U.S. markets closed
  • S&P 500

    4,455.48
    +6.50 (+0.15%)
     
  • Dow 30

    34,798.00
    +33.18 (+0.10%)
     
  • Nasdaq

    15,047.70
    -4.54 (-0.03%)
     
  • Russell 2000

    2,248.07
    -10.97 (-0.49%)
     
  • Crude Oil

    73.95
    +0.65 (+0.89%)
     
  • Gold

    1,750.60
    +0.80 (+0.05%)
     
  • Silver

    22.42
    -0.26 (-1.16%)
     
  • EUR/USD

    1.1718
    -0.0029 (-0.25%)
     
  • 10-Yr Bond

    1.4600
    +0.0500 (+3.55%)
     
  • GBP/USD

    1.3681
    -0.0040 (-0.29%)
     
  • USD/JPY

    110.6850
    +0.3840 (+0.35%)
     
  • BTC-USD

    42,776.29
    +846.38 (+2.02%)
     
  • CMC Crypto 200

    1,067.20
    -35.86 (-3.25%)
     
  • FTSE 100

    7,051.48
    -26.87 (-0.38%)
     
  • Nikkei 225

    30,248.81
    +609.41 (+2.06%)
     

FDA classifies Philips ventilator recall due to low oxygen risk as most serious

  • Oops!
    Something went wrong.
    Please try again later.
·1 min read
In this article:
  • Oops!
    Something went wrong.
    Please try again later.

Aug 3 (Reuters) - The U.S. Food and Drug Administration on Tuesday classified the recent recall of some of Philips' ventilators as Class 1, or the most serious type of recall, saying the use of these devices may cause serious injuries or death.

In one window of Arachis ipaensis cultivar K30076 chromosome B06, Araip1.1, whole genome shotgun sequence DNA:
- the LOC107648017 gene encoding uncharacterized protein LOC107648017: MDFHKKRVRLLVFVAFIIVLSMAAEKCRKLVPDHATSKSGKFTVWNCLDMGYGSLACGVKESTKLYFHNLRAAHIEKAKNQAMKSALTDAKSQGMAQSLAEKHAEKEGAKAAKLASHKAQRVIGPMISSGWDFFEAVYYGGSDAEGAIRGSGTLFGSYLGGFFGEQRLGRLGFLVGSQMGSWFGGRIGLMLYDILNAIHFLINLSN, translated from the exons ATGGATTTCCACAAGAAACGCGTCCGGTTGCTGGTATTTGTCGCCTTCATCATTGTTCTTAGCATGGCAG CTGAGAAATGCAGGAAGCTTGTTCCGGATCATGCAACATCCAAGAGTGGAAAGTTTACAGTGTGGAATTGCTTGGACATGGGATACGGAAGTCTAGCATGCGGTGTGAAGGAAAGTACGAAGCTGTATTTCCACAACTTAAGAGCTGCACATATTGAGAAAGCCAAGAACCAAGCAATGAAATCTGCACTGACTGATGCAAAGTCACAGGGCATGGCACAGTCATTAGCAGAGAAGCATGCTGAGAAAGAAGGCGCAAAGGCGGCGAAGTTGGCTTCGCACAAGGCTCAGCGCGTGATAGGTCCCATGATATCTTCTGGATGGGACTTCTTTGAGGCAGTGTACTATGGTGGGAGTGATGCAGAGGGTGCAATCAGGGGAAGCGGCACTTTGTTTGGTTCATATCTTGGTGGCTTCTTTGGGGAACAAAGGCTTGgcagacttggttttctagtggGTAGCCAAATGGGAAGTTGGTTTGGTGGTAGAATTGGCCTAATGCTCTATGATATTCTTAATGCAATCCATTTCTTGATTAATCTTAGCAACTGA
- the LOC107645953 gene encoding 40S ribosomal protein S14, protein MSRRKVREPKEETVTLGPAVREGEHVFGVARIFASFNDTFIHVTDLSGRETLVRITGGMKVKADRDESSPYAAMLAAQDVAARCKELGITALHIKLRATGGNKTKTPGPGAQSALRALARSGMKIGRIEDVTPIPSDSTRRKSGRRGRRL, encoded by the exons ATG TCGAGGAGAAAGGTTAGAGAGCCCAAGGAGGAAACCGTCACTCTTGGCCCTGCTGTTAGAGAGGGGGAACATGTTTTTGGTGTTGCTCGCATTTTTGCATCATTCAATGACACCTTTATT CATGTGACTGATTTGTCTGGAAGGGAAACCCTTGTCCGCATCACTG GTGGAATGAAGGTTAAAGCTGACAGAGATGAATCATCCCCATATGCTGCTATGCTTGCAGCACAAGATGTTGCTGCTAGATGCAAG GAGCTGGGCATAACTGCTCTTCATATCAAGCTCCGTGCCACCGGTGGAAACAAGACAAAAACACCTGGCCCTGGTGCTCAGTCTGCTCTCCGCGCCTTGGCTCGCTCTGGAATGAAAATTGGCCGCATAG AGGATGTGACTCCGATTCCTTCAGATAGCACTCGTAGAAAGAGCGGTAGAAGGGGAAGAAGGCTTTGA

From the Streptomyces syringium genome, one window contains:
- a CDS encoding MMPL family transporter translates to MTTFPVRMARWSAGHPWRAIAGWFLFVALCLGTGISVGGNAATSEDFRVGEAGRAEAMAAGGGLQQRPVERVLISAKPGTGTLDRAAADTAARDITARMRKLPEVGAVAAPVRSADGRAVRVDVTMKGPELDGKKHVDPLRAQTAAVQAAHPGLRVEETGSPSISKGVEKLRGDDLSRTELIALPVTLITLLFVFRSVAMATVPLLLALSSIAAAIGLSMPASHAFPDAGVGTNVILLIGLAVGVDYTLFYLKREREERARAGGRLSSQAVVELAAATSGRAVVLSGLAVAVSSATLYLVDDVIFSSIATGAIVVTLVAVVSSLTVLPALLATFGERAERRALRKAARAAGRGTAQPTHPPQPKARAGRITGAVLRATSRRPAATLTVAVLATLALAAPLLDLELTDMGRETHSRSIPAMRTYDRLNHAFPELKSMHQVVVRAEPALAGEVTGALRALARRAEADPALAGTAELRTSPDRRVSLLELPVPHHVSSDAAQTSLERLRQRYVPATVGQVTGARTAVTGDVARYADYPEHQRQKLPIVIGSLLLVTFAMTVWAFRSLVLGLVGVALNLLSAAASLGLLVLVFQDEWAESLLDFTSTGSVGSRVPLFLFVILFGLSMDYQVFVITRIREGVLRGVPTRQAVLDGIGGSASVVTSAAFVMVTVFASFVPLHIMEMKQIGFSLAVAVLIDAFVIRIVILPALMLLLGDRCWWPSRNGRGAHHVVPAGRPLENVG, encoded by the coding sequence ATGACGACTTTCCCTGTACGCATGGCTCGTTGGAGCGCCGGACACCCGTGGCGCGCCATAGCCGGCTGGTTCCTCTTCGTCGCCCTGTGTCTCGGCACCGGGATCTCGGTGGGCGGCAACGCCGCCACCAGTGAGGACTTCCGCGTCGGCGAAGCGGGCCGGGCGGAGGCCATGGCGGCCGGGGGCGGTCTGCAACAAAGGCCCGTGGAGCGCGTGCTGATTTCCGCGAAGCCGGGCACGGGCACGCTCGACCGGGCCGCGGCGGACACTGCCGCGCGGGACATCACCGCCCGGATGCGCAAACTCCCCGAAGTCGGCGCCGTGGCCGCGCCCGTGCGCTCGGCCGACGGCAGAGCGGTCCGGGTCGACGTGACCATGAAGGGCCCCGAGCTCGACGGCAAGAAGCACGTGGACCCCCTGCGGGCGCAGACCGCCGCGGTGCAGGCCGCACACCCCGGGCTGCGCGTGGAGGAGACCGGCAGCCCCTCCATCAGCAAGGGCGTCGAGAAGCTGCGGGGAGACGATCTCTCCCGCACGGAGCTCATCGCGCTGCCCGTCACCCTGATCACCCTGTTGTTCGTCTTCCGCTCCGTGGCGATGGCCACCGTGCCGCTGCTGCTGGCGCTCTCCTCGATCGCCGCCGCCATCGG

This is the second Class 1 recall initiated by the company this year.

In June, the Dutch medical equipment company also recalled some of its breathing devices and ventilators, as the foam used to dampen the machines' sound could degrade and emit small particles that irritate airways.

The FDA said on Tuesday there have been 61 incidents and 25 injuries through the products recalled recently, but no deaths were reported for these issues.

The company initiated the second recall also in June and has so far recalled 16,535 devices in the United States.

Philips has recalled the V60 and V60 Plus ventilators, as there is a risk of patients receiving reduced oxygen in certain situations which could lead to adverse events.

The devices have a design safety mechanism that limits the amount of oxygen flow in situations where the system pressure reaches a default maximum pressure limit, due to a partial obstruction in the breathing circuit, according to the FDA. (Reporting by Mrinalika Roy in Bengaluru; Editing by Maju Samuel)